PRAIRIE ISLAND, Minn., Sept. 9, 2020–The Prairie Island Indian Community has issued an RFP for a technical services consultant to help create an energy system for the Tribe that results in net-zero emissions.
The Minnesota Legislature approved a $46 million appropriation for the Prairie Island Net Zero Project during the 2020 Legislative Session. The money comes from the State’s renewable development account, which was established as a condition of allowing Xcel Energy to temporarily store nuclear waste in dry casks outside its nuclear power plant that is adjacent to the Tribe’s reservation.
“The net zero project is a transformation opportunity for our Tribe; we can reshape our energy future,” said Tribal Council President Shelley Buck. “For too long, our Tribe has been burdened by the negative impact of energy production, specifically nuclear power and nuclear waste. This legislation gives us the power to change that narrative and use energy production as a force for good.”
The selected Vendor will help the Tribe develop and execute a project plan, including elements such as governance, community engagement, feasibility, technical analysis, possible creation of a tribal utility, and more.
The RFP will proceed according to the following schedule:
1) RFP Issue Date: September 8, 2020
2) Initial Submission Due from Respondents: (Notice of Intent to Respond – Attachment B) September 28, 2020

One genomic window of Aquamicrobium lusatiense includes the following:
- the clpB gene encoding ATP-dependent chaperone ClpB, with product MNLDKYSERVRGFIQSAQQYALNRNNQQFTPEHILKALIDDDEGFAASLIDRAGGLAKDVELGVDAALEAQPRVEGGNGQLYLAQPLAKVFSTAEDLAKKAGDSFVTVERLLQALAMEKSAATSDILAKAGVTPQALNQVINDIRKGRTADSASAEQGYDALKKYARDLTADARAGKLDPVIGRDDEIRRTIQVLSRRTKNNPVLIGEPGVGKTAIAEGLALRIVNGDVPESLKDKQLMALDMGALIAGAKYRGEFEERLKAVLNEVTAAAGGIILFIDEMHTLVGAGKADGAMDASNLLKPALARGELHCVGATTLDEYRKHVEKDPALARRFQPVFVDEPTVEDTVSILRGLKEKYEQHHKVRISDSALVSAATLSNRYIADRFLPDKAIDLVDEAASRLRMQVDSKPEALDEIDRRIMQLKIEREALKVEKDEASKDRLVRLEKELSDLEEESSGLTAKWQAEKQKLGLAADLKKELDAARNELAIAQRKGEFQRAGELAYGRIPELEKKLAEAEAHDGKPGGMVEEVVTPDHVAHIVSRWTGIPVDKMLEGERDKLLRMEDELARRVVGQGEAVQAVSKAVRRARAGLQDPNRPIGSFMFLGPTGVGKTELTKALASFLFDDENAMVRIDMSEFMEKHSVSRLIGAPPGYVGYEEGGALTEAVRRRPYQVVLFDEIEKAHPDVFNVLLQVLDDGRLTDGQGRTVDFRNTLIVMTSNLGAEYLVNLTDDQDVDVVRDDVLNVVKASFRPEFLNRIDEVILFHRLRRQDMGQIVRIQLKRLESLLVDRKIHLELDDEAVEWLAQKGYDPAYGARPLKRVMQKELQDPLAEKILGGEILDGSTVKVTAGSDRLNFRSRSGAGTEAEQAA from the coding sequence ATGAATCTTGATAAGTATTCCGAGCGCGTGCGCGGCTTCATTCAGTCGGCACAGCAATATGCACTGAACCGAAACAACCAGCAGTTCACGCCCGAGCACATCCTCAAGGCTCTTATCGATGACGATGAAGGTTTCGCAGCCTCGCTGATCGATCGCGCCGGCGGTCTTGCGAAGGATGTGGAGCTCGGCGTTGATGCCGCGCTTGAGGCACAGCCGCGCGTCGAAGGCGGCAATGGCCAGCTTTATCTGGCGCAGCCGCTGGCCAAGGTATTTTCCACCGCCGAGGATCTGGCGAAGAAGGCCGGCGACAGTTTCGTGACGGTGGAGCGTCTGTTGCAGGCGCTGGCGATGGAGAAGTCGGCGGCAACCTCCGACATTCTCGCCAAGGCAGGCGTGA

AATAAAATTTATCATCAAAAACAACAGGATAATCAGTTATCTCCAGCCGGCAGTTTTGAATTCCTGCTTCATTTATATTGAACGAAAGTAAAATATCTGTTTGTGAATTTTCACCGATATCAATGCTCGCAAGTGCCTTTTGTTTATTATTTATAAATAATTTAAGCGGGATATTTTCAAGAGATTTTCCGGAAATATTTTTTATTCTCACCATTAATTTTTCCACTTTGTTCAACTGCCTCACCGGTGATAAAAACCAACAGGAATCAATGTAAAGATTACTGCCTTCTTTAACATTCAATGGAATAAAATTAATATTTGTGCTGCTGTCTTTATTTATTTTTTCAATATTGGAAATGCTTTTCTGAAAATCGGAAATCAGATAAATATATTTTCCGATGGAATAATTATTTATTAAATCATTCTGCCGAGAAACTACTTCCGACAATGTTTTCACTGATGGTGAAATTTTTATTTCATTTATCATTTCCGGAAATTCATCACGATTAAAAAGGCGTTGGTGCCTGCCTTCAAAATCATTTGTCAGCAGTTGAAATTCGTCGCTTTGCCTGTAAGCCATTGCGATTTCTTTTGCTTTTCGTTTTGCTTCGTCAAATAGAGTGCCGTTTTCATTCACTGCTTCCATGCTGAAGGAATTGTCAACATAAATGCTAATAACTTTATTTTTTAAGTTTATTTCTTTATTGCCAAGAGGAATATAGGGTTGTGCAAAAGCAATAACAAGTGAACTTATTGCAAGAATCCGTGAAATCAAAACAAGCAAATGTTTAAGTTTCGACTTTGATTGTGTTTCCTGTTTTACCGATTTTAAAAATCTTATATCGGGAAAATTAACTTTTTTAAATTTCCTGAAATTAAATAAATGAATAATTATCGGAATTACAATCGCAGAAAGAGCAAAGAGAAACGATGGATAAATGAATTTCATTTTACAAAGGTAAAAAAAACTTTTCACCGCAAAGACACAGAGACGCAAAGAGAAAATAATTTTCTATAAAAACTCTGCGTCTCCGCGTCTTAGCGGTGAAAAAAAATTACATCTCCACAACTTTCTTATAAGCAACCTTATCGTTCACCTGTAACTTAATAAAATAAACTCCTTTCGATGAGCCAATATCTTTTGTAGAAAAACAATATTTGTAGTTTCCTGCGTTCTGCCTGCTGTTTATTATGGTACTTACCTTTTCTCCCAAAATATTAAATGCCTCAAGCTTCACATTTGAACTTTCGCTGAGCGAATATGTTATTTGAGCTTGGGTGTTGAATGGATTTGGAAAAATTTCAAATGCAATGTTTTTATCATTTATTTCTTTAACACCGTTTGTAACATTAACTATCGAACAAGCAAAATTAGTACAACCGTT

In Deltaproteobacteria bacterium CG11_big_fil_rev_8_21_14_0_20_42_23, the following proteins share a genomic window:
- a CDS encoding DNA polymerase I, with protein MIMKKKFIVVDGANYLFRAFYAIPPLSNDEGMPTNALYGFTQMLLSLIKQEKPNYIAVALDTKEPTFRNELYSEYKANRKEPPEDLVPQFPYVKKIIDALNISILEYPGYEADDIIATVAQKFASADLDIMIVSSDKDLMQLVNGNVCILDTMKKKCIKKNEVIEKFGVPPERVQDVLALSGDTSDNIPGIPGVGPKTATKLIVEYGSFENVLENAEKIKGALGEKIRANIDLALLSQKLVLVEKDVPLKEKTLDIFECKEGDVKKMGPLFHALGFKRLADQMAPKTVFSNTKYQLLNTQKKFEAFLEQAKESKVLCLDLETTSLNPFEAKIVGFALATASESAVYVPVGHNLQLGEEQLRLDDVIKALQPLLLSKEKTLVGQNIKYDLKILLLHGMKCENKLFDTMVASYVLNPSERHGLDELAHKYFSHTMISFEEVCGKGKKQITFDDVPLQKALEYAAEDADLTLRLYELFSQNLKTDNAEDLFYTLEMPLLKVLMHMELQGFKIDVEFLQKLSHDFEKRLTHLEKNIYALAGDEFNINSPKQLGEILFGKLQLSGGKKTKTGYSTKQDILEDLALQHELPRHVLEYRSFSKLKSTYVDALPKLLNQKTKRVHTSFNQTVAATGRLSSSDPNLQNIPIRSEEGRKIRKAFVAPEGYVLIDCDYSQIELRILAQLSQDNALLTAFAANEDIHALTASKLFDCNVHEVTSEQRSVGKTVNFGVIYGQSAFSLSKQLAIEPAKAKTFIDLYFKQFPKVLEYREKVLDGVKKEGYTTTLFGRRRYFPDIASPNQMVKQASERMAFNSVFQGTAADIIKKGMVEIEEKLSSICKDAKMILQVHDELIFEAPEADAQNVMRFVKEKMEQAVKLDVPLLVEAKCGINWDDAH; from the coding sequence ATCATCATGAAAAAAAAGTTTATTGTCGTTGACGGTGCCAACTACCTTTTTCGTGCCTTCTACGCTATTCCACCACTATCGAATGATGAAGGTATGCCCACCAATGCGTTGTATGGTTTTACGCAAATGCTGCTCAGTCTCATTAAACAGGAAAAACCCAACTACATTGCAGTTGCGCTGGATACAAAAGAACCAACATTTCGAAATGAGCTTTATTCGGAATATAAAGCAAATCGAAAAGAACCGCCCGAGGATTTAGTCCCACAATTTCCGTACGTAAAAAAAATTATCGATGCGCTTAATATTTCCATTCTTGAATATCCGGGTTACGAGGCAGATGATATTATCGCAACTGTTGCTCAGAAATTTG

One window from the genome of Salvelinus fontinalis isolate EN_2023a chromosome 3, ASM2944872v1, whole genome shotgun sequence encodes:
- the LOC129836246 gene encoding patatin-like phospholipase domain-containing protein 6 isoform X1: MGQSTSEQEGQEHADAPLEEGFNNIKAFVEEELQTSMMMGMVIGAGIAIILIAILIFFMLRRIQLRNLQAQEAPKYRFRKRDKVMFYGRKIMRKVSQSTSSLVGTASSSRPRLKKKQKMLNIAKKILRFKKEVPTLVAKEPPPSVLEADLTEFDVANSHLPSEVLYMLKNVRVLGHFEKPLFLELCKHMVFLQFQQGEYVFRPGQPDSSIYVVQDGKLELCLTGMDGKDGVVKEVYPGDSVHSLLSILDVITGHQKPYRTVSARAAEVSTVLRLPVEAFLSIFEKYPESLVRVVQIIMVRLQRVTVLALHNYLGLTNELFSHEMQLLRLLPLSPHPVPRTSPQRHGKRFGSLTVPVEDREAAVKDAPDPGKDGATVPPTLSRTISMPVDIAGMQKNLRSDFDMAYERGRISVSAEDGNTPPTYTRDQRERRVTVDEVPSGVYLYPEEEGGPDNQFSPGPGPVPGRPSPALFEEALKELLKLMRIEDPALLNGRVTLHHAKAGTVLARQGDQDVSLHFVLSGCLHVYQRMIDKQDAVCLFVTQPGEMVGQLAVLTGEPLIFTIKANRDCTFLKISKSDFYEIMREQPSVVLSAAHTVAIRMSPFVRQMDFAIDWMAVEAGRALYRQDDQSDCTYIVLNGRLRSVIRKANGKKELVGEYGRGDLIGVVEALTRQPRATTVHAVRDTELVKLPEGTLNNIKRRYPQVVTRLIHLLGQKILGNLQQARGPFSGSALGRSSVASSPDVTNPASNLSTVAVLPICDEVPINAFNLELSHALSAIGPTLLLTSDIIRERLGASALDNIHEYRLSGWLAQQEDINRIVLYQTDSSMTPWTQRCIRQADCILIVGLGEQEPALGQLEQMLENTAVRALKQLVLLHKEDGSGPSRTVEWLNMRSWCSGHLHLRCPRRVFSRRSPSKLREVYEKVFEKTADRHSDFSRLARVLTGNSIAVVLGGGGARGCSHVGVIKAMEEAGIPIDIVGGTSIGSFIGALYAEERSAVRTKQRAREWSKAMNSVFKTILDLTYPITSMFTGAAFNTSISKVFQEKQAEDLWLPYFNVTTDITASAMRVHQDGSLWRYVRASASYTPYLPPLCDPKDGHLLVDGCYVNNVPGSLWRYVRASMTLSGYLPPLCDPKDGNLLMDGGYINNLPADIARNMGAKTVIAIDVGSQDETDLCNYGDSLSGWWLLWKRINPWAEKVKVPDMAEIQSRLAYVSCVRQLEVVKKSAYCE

3) Informational Video Conference Call October 1, 2020
4) Response Submission Deadline October 12, 2020
5) Short List Selection & Presentations: October 19, 2020
6) Potential Negotiations: November 2020
7) Final Selection: & Contract Execution November 2020
About the Prairie Island Indian Community
The Prairie Island Indian Community, a federally recognized Indian Nation, is located in southeastern Minnesota along the banks of the Mississippi River, approximately 30 miles from the Twin Cities of Minneapolis and St. Paul. Twin nuclear reactors and 44 large steel nuclear waste storage casks sit about 700 yards from Prairie Island tribal homes. A total of 98 casks could be stranded on Prairie Island indefinitely unless the federal government fulfills its commitment to create a permanent storage solution. The only evacuation route off the Prairie Island is frequently blocked by passing trains. The Tribe has been pushing for the removal of the nuclear waste since 1994 when Xcel Energy was first allowed to store the waste near its reservation. On the web: www.prairieisland.org.